If you’re like me, you have a long list of projects, commitment, activities, appointments, and potential opportunities. Equally probable you have a long list (at least an imagined one) of books to read, movies to watch, trips to take, restaurants to visit, events to attend, and people to connect with. No doubt routine things—time with kids, spouse, friends, family, meal prep, shopping, errands, commute, dressing, etc.—also compete for your limited time.
I’m not getting them all done. Are you? What do we do? Increase productivity?
• Yes, we could develop new skills to enhance our productivity
• Yes, we could delegate more things … maybe.
• Yes, we could find and learn new tools to automate repetitive tasks.
Could we just throw up our hands, quit responding to email, text messages, invitations, cancel appointments, renege on commitments to free up time?
• Theoretically but not likely.
Reject giving up—All in with productivity!
Questions to Frame an Approach to Productivity
1. Do I even have a real list?
Productivity Skills: Capture; Calendar
2. What’s on my list?
Productivity Skills: Commitments; Goals; Organization
3. Which things am I going to do from that list each day/week?
Productivity Skills: Planning; Setting Priorities
4. How do I feel while doing these things each day?
Productivity Skills: Managing Attention; Managing Energy; Managing Stress.
I provide these questions more as a framework than a suggestion. Take a look at some of my earlier posts for more on how to approach the steps of enhancing your productivity.
Increasing productivity will absolutely help you accomplish more off of your ambitious list. But it’s not enough. I’m not dismissing the power of productive habits and proven strategies for getting more done. I believe strongly in developing both and aggressively advocate and teach these habits and strategies. Of course, delegation is essential as your responsibilities grow and your leadership reach expands. Automating repetitive tasks may require learning new things, but well worth the effort.
But what awaits you on the other side of impeccable productivity? What happens when you miraculously have delegated significant volumes of work and automated every repetitive task? How do you find a way to do MORE, especially achieve the goal that is so important to you?
Confronting the Really HARD Question
5. How much can I get done every day and/or week?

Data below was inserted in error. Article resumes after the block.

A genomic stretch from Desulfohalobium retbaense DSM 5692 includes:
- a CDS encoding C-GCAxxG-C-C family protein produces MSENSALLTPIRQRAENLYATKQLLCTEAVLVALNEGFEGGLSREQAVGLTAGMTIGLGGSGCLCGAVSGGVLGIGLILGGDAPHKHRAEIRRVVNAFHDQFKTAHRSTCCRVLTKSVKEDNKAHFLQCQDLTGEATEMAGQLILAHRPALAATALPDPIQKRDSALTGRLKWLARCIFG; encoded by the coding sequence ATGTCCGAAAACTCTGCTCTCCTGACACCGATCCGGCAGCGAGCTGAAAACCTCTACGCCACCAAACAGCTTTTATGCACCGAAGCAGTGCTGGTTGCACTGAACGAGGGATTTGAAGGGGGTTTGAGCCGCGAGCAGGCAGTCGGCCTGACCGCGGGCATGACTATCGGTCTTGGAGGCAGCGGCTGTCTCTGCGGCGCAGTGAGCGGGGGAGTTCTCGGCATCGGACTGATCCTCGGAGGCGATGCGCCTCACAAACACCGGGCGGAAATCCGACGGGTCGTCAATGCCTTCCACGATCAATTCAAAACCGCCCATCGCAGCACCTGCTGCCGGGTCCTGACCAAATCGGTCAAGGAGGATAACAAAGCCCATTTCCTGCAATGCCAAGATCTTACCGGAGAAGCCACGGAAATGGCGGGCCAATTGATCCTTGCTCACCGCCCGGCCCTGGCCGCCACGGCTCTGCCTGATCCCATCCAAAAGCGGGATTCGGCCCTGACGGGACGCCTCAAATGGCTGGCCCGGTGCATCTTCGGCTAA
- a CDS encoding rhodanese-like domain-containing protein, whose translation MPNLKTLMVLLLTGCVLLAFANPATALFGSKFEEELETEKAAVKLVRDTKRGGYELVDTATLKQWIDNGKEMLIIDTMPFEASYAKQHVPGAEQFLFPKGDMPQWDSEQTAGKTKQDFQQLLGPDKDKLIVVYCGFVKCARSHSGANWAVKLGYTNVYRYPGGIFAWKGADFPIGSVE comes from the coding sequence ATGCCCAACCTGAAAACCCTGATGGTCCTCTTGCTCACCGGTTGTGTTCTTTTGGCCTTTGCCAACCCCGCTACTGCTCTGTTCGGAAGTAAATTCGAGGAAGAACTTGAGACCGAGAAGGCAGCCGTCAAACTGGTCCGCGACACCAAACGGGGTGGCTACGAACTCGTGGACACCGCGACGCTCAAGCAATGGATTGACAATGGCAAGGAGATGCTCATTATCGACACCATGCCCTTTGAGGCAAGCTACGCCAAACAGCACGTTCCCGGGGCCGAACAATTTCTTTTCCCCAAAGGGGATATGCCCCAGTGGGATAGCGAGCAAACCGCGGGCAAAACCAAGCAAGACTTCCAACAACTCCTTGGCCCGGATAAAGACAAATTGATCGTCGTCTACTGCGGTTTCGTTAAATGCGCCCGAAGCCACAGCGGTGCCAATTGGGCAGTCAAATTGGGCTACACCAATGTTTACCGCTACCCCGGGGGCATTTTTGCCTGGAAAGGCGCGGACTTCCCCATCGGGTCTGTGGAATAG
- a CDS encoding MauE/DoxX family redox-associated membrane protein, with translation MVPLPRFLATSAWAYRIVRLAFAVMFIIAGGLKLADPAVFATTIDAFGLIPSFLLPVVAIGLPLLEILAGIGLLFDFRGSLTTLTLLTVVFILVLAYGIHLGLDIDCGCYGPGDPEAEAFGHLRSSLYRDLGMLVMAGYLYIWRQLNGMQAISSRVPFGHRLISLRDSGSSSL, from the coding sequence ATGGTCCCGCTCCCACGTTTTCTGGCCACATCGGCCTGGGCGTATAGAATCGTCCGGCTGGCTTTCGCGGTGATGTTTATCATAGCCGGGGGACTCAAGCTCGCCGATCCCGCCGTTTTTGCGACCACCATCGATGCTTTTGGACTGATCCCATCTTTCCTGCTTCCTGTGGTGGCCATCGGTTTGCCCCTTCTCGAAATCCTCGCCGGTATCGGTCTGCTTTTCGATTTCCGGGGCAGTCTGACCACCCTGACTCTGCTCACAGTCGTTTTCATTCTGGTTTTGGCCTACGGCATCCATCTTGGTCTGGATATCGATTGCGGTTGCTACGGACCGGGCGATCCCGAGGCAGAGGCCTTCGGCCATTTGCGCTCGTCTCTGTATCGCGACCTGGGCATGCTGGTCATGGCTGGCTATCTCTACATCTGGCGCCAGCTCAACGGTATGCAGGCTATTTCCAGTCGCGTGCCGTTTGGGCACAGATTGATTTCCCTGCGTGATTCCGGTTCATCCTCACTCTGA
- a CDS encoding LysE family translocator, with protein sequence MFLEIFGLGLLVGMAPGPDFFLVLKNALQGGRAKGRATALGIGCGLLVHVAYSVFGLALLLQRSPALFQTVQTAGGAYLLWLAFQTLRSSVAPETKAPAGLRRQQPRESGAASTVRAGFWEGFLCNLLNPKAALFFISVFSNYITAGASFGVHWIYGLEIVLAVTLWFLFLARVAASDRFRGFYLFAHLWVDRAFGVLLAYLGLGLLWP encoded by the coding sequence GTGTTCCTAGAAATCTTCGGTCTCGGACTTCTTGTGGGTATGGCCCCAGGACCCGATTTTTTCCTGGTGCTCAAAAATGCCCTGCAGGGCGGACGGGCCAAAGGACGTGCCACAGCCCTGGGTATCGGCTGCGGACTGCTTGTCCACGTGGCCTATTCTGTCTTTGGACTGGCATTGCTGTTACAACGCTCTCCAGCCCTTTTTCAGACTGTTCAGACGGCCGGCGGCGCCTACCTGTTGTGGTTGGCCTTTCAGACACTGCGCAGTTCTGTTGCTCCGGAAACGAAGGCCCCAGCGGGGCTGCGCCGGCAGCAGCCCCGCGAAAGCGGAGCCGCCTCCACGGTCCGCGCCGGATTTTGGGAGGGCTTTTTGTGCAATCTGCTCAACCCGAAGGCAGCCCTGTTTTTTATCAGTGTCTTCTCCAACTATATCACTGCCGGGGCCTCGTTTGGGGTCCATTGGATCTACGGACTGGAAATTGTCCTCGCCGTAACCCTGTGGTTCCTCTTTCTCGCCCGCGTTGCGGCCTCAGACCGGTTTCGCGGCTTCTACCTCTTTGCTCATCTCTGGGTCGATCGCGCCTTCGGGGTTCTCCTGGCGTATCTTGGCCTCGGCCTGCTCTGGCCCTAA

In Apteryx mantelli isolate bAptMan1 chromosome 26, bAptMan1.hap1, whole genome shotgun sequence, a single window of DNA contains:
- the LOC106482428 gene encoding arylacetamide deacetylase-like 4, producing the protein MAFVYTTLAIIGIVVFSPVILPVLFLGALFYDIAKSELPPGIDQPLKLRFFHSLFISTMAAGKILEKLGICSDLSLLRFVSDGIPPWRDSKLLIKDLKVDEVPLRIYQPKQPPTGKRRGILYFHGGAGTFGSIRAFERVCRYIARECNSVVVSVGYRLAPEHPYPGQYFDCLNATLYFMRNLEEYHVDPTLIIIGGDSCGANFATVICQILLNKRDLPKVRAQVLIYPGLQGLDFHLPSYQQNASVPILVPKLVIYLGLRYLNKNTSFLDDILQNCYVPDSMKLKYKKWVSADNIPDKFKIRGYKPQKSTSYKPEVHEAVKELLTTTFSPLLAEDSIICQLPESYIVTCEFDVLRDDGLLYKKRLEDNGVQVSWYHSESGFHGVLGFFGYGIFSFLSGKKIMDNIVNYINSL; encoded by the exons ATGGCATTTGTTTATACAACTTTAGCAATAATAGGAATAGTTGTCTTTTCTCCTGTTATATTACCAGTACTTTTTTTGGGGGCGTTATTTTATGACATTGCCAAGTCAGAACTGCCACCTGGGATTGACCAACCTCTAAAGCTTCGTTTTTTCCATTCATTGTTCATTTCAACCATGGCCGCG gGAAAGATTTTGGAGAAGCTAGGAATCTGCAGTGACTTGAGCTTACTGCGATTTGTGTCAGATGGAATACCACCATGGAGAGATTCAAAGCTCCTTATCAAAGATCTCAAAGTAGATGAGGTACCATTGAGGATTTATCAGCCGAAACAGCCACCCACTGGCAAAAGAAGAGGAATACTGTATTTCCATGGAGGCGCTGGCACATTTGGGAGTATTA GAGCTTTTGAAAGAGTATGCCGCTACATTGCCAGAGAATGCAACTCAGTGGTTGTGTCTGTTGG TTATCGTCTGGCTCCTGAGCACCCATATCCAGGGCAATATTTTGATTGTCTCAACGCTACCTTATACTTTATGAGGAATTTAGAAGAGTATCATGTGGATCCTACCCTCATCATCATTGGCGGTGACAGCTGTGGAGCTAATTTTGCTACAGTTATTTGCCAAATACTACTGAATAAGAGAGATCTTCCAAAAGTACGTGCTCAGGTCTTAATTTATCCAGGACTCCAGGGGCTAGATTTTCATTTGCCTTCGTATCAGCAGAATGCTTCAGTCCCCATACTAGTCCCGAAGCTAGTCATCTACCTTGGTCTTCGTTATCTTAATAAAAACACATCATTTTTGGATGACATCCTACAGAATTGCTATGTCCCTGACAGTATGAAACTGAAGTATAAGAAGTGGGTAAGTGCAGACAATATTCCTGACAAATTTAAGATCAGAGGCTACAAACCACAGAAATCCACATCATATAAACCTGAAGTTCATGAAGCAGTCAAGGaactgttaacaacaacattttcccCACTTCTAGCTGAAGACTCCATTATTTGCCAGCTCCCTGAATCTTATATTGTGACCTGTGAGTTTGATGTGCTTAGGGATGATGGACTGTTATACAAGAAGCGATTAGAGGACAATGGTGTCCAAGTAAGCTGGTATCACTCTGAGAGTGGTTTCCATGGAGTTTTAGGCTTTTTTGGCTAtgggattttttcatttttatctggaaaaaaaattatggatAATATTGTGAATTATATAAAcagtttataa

Difficult to answer because it requires facing uncomfortable realities.
Maybe much MORE than I currently do. Perhaps you haven’t yet developed the habits and strategies to combat procrastination and distractions. Maybe you don’t have a plan for each day and end up reacting to what comes your way, leaving little time to prioritize your agenda. Maybe you could delegate more or even embrace automation more.
GOOD NEWS: If these are your challenges many strategies await you. Review questions 1-4. Start small—pick one and practice it until you’re ready for the next one.
Maybe much LESS than I hoped was possible. I’ve seen so many adult students in this situation. They work full time, have children with or without a spouse, and take a full semester course load. Rarely does this have a happy ending. Their admirable goal of finishing school quickly leads them to jeopardize their health, relationships, and, ironically, the opportunity to really learn while taking these courses that are making the rest of their lives miserable. Recognizing that some dreams and significant goals will take longer than you want can be painful. Resisting that reality can quickly lead to burnout and quitting.
GOOD NEWS: Prioritize your health and well-being. This will maximize your long-term success. Work with someone to clarify what matters most to you now. Approach that work with joy, consistency, and openness to new possibilities. Tackle the long-term dream that doesn’t yet fully fit into your schedule with small steps. Set a desired achievement date further into the future. Time will pass more quickly than you imagine. The small steps you consistently take now will prepare the way when you’re better able to prioritize it.
Photo by Justin Luebke on Unsplash